Brahmo Samaj

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Brahmo Samaj

Brahmo Samaj (bräˈmō səmäjˈ) [Hindi,=society of God], Indian religious movement, founded in Kolkata (Calcutta) in 1828 by Rammohun Roy. It promoted a monotheistic, reformed Hinduism with strong Islamic and Christian overtones, support for the rights of women, and opposition to such aspects of Hinduism as idolatry and animal sacrifice. Under Roy the organization attained considerable importance in E India until his death in 1833. After a decade of decline, it was revived by Debendranath Tagore in 1843. A schism divided the organization in 1865, when Keshub Chunder Sen split with Tagore and formed the Adi Brahmo Samaj, and in 1878 Sen's group itself divided. Sen's followers formed a new church, the Nava-Vidhana, while the dissidents founded the Sadharan Brahmo Samaj, which became dominant. The Brahmo Samaj movement had great influence in the 19th cent., but although it still exists, it has had little impact on 20th-century Hinduism.


See P. K. Sen, Biography of a New Faith (2 vol., 1950–54); K. C. Sen, The Voice of Keshub (1963); P. V. Kanal, An Introduction to Dev-Samaj (1965).

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The following article is from The Great Soviet Encyclopedia (1979). It might be outdated or ideologically biased.

Brahmo Samaj


(Bengali, “Society of Brahma”), a reformatory and instructional religious society founded in Bengal (India) in 1828 by Rammohan Roy. The society campaigned against the caste system, early marriages, and other foundations of Hinduism and feudalism, and favored the spread of European enlightenment throughout India and the encouragement of industrial and scientific progress. With the development of the bourgeois nationalist movement early in the 20th century, the movement ceased to play an important role in the social life of Bengal.

The Great Soviet Encyclopedia, 3rd Edition (1970-1979). © 2010 The Gale Group, Inc. All rights reserved.
References in periodicals archive ?
Starting from Rammohan Roy and his Brahmo Samaj founded in 1928 aimed at modernizing Indian society by reforming social customs of caste Hindus.
There he came under the influence of his teachers Pandit Narain Agnihotri and Pandit Navin Chandra Rai, who was to go on to form the Brahmo Samaj in Lahore.
On 20 August, 1828, The Brahmo Samaj was started by Raja Ram Mohan Roy and Debendranath Tagore.
He is the founder of Brahmo Samaj (1828), one of the first Indian socio-religious reform movements.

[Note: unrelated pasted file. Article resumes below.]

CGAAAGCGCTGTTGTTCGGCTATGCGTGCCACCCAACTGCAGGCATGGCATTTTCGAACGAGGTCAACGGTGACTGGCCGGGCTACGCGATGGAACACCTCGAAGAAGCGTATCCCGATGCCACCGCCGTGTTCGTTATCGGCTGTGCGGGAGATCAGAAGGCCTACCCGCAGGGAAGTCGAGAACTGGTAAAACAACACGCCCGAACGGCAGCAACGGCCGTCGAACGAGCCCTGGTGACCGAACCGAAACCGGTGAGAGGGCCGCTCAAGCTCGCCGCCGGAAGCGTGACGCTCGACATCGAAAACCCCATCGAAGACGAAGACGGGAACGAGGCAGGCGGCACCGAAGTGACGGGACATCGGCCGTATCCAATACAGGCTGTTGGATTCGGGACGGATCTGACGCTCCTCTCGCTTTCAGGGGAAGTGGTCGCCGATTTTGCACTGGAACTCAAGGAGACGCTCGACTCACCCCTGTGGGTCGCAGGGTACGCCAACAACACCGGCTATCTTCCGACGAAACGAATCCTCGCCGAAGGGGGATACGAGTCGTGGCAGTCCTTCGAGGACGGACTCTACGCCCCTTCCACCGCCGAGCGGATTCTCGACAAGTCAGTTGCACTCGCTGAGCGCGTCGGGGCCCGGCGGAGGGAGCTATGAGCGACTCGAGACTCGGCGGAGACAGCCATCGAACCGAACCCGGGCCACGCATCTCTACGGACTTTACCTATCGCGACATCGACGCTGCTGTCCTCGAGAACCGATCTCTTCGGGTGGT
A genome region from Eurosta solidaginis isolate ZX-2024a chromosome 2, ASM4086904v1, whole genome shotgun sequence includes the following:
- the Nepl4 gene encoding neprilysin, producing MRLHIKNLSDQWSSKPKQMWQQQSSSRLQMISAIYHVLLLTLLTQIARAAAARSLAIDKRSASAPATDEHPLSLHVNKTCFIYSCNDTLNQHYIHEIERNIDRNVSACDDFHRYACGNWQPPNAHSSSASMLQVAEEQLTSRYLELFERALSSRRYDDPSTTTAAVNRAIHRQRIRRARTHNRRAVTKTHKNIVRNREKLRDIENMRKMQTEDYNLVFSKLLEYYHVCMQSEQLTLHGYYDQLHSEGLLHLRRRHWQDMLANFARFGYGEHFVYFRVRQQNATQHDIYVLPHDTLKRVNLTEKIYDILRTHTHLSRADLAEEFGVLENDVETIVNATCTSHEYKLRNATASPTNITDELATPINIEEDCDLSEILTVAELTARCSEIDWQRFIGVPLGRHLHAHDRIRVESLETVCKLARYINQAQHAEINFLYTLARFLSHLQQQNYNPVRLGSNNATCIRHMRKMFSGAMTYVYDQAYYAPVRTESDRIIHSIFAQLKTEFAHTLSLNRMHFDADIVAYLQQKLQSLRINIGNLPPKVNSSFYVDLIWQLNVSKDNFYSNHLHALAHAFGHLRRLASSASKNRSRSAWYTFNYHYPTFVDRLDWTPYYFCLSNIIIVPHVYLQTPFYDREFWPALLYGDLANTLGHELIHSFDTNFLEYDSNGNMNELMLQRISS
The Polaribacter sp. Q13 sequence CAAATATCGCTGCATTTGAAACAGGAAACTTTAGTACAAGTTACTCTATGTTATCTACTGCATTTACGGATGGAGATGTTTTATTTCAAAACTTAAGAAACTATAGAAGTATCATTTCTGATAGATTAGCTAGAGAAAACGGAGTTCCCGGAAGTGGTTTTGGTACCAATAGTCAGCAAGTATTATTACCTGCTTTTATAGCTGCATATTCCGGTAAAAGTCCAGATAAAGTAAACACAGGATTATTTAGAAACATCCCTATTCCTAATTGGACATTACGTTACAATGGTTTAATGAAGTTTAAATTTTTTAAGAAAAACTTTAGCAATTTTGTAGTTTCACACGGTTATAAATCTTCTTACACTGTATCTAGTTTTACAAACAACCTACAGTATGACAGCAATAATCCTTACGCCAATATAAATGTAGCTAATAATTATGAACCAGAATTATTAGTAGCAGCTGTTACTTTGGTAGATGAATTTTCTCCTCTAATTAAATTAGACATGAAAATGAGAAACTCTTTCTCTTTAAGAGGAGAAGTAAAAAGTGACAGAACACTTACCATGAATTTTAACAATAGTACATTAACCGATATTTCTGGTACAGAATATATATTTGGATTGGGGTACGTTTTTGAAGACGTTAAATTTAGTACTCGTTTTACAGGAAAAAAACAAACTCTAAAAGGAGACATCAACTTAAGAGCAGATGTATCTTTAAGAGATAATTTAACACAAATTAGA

The autobiography speaks of Professor Sahni's public involvement in the form of lectures and displays to popularize the sciences, advance new ideas, question social customs and help spread Brahmo Samaj's message.
Roy, who founded the Brahmo Samaj, a synthesis of everything great in the eastern and western traditions of faith, took a cue from Carey's editorial and argued for the abolition of Sati.
The college became a catalyst for change in Bengal society and led to a 'Bengal renaissance', as Kopf puts it.21 The founding and progress of the Fort William College caused reform movements in Hinduism spearheaded by Rannohan Roy and his Brahmo Samaj. It increased the awareness of European culture and civilization among educated Indians.
Among these groups were quasi-religious/political movements such as the Brahmo Samaj, (53) the Arya Samaj, (54) and the Ad Dharm (55) movement in Punjab.
Brahmo Samaj was formed in Lahore in 1863 by Babu Novina Chandra Roy, a Bengali Brahmo, with the help of other educated Bengali Brahamo Samajis and it was soon extended to other cities of Punjab.51 Professor K Mukerji sees Brahmo Samaj's appearance on Bengal socio-intellectual horizon as a result of the rise of urban bourgeoisie that was 'sustained by trade and foreign commerce'.52
Two major reform movements, the Brahmo Samaj and the Arya Samaj, went further, offering critiques of religious, caste, and gender hierarchy and promoting a vision of a more egalitarian and communal faith.
The following year, Debendranath Tagore established an "Ashram" at that place and he himself became the initiator for the Brahmo Samaj - the worshiper of one supreme God.
Later, while those from the Brahmo Samaj (5) referred to the new style of wearing the sari with blouse and chador as the "Thakurbarir sari" (sari worn in the style of the Tagores, a leading Brahmo family), as more and more Brahmos started wearing the sari in this manner, it came to be popularly known as the "Brahmika sari" throughout India.